We are not here to model perfection, we are here to model love-in-action. This isn’t about being flippant about where we’ve dropped the ball, it’s about saying to ourselves, “Okay, I dropped the ball. I’m human. Let me see how I can clean this up and do better going forward.” Gentle. True.
Get clear on what really matters to you
I’ve dropped the ball with emails because I was too busy learning about what was happening in the world. I’ve dropped the ball with clients because my body felt depleted. I’ve dropped the ball with going to yoga because I was lost in an Instagram rabbit-hole. I’ve dropped the ball with work deadlines because my baby needed me, and I needed sleep. In the hierarchy of importance, some things have to be more important than others, so we can get clear on how to spend our time. Baby > Work Deadlines > Instagram. It puts things in perspective.
Choose which balls to drop
This has been a hard lesson for me, and I continue to take my medicine around it. If we’re dropping balls, we may be juggling too much, yeah? So rather than push to try and be a better juggler, why not consciously choose to put some of those balls down. For me, it’s been having a perfectly tidy house and being on top of email (sorry, people who email me). But the people in my inner circle (including clients) have access to me outside of email, and my house is clean enough.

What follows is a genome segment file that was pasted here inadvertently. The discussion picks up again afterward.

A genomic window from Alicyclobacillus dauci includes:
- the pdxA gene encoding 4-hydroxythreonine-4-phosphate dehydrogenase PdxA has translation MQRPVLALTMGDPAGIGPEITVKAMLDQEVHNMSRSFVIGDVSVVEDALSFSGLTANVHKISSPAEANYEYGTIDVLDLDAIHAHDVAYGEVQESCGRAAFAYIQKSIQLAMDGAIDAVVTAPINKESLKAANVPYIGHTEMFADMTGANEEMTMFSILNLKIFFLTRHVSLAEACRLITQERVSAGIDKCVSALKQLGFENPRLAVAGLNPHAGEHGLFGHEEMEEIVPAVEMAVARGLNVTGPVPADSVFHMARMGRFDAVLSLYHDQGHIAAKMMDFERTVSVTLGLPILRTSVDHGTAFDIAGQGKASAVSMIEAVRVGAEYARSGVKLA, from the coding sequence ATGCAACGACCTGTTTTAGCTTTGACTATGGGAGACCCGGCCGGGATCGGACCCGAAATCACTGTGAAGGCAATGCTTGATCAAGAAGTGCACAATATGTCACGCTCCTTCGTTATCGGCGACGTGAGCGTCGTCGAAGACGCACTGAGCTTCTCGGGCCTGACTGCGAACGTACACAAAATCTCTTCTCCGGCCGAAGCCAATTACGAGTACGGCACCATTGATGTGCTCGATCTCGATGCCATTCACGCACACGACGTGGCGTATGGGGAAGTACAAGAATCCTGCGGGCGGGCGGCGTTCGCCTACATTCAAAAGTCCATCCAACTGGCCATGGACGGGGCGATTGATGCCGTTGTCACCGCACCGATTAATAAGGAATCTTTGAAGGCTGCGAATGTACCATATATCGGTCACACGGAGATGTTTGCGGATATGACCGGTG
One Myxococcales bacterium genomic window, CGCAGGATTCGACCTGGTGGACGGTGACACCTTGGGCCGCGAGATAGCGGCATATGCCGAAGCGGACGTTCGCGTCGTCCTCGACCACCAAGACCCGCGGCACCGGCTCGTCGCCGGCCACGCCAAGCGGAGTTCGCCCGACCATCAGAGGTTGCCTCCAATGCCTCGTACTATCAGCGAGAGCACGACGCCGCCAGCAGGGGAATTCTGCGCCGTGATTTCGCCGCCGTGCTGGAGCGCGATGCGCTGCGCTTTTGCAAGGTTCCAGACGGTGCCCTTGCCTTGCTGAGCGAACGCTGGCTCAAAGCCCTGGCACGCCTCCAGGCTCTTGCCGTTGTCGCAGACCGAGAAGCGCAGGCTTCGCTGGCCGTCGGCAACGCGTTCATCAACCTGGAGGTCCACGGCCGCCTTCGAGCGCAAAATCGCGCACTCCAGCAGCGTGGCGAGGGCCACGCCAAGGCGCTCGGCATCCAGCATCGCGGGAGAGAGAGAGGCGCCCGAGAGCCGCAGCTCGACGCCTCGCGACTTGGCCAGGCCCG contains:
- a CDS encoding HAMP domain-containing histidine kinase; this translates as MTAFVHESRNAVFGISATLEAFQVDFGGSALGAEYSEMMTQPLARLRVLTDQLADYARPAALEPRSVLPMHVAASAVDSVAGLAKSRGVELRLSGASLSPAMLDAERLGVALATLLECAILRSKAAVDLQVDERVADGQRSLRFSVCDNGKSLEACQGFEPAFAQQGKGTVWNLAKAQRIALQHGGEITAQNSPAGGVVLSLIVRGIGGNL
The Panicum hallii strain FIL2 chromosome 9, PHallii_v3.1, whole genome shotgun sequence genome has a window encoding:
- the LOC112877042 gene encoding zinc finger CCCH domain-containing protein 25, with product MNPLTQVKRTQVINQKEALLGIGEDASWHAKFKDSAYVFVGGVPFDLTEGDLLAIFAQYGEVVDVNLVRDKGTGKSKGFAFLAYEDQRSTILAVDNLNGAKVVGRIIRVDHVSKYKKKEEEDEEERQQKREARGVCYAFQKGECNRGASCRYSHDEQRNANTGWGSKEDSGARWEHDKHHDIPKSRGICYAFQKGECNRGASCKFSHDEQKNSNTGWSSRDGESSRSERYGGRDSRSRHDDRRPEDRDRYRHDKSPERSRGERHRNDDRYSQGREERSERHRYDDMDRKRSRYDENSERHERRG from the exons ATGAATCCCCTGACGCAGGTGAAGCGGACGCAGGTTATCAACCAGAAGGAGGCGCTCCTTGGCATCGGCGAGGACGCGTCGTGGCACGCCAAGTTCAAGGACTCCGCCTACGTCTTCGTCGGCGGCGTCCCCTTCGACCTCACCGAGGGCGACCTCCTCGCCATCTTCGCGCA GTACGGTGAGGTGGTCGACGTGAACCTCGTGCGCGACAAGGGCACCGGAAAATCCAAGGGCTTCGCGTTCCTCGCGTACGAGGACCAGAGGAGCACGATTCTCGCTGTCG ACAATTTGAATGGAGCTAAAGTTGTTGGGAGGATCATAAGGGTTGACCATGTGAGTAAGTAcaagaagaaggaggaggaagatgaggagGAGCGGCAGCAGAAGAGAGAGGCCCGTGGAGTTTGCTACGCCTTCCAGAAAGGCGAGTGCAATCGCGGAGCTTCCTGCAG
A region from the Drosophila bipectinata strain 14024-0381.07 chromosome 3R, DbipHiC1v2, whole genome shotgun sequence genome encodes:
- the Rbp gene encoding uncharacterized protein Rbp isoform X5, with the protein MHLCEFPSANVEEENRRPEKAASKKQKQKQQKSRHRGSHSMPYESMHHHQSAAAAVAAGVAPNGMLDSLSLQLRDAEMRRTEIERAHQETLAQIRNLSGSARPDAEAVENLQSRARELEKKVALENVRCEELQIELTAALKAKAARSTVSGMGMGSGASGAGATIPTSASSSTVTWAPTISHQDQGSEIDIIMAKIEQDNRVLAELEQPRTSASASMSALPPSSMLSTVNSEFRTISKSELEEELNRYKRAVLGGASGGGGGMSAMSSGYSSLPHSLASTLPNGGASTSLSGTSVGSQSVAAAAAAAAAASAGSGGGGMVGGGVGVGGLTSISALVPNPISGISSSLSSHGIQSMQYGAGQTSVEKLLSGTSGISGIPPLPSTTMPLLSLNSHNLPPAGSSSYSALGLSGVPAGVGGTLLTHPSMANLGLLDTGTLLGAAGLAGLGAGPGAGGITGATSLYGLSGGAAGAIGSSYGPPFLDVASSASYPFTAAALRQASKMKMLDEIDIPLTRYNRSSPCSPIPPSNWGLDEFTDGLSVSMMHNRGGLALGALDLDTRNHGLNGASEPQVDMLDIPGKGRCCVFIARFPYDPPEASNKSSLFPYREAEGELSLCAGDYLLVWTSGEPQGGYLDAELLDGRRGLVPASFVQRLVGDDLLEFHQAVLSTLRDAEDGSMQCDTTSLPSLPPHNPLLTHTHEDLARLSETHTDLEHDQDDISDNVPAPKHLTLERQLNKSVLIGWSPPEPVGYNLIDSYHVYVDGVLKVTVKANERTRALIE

Create a structure to live into a new commitment
Do you need help clearing out your inbox? To delete Facebook from your phone? To have your partner handle dinner one more night a week? To restructure your workflow? To stop signing up for that class you never actually attend, and do something else instead? To rally the family around an earlier bedtime?
Communicate & make it right
What I’ve found most effective in these communications is to be clear and accountable for the fact you’ve dropped the ball; it’s fine to offer context, but don’t shirk responsibility. I’ve found it valuable to acknowledge any impact of that, share any personal learnings, offer any recompense, and offer an honest and sincere commitment for how I will move forward.
Last year when I was a hot-pregnant-mess, I dropped the ball somewhat in my engagement with my mastermind women. I acknowledged it, cleaned it up, and offered them more 1-on-1 time with me and extended the length of the mastermind. For the most part, people are understanding when we make mistakes, when we own them and show up differently.
In two, three, five years your life will look different. The kids will be more independent, or you’ll have done more therapy, or that nagging project will be finished and off your mind. What would your wise Future Self advise you to do? How would she help you navigate these seasons of dropped balls? With her years of learned-the-hard-way insights, what knowledge would she impart? (If you’re not sure, this guided meditation can help you access that Future You wisdom.)
Be playful with your aspirations
We can explore our desires and the things that matter to us with tension, perfectionism, angst, self-loathing, and worry. Or we can explore them with curiosity, warmth, and playfulness. When we’re moving through life with more flexibility in our hearts, minds, and nervous systems, we’re more able to see where things are askew, more willing to re-engage when we’ve teetered off path, more willing to own our capacity and challenges with generosity and grace.
We are human.
And that’s okay.